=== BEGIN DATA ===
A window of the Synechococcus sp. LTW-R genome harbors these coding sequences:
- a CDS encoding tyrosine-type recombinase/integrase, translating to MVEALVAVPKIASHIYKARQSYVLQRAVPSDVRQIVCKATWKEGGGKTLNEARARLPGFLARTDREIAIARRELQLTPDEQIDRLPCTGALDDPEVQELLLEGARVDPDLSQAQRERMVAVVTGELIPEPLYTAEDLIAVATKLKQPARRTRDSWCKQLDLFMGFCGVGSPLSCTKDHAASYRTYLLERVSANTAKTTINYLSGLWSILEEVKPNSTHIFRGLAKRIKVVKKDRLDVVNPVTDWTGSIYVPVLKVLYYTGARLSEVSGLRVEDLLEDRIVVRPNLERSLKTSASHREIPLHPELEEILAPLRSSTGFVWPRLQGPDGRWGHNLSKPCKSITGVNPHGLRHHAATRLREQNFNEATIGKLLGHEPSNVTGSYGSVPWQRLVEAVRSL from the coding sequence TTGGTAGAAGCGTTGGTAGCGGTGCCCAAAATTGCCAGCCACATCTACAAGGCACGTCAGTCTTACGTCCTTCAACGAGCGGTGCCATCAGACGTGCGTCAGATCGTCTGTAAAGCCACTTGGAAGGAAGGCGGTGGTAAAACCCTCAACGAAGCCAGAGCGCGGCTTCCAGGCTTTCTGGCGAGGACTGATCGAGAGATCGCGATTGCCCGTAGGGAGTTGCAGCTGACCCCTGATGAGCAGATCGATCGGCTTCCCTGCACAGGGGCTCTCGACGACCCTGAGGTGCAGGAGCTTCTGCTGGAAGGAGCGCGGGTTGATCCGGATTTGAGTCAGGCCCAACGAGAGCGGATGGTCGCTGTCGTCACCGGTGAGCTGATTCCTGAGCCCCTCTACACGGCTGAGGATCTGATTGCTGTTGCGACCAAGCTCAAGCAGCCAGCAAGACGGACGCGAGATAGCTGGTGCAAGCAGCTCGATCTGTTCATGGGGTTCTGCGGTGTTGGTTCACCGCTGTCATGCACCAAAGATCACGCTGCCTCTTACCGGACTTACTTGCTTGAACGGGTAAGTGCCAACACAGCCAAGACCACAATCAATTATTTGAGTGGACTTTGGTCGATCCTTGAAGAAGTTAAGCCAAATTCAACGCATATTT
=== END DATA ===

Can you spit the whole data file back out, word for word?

A window of the Synechococcus sp. LTW-R genome harbors these coding sequences:
- a CDS encoding tyrosine-type recombinase/integrase, translating to MVEALVAVPKIASHIYKARQSYVLQRAVPSDVRQIVCKATWKEGGGKTLNEARARLPGFLARTDREIAIARRELQLTPDEQIDRLPCTGALDDPEVQELLLEGARVDPDLSQAQRERMVAVVTGELIPEPLYTAEDLIAVATKLKQPARRTRDSWCKQLDLFMGFCGVGSPLSCTKDHAASYRTYLLERVSANTAKTTINYLSGLWSILEEVKPNSTHIFRGLAKRIKVVKKDRLDVVNPVTDWTGSIYVPVLKVLYYTGARLSEVSGLRVEDLLEDRIVVRPNLERSLKTSASHREIPLHPELEEILAPLRSSTGFVWPRLQGPDGRWGHNLSKPCKSITGVNPHGLRHHAATRLREQNFNEATIGKLLGHEPSNVTGSYGSVPWQRLVEAVRSL from the coding sequence TTGGTAGAAGCGTTGGTAGCGGTGCCCAAAATTGCCAGCCACATCTACAAGGCACGTCAGTCTTACGTCCTTCAACGAGCGGTGCCATCAGACGTGCGTCAGATCGTCTGTAAAGCCACTTGGAAGGAAGGCGGTGGTAAAACCCTCAACGAAGCCAGAGCGCGGCTTCCAGGCTTTCTGGCGAGGACTGATCGAGAGATCGCGATTGCCCGTAGGGAGTTGCAGCTGACCCCTGATGAGCAGATCGATCGGCTTCCCTGCACAGGGGCTCTCGACGACCCTGAGGTGCAGGAGCTTCTGCTGGAAGGAGCGCGGGTTGATCCGGATTTGAGTCAGGCCCAACGAGAGCGGATGGTCGCTGTCGTCACCGGTGAGCTGATTCCTGAGCCCCTCTACACGGCTGAGGATCTGATTGCTGTTGCGACCAAGCTCAAGCAGCCAGCAAGACGGACGCGAGATAGCTGGTGCAAGCAGCTCGATCTGTTCATGGGGTTCTGCGGTGTTGGTTCACCGCTGTCATGCACCAAAGATCACGCTGCCTCTTACCGGACTTACTTGCTTGAACGGGTAAGTGCCAACACAGCCAAGACCACAATCAATTATTTGAGTGGACTTTGGTCGATCCTTGAAGAAGTTAAGCCAAATTCAACGCATATTT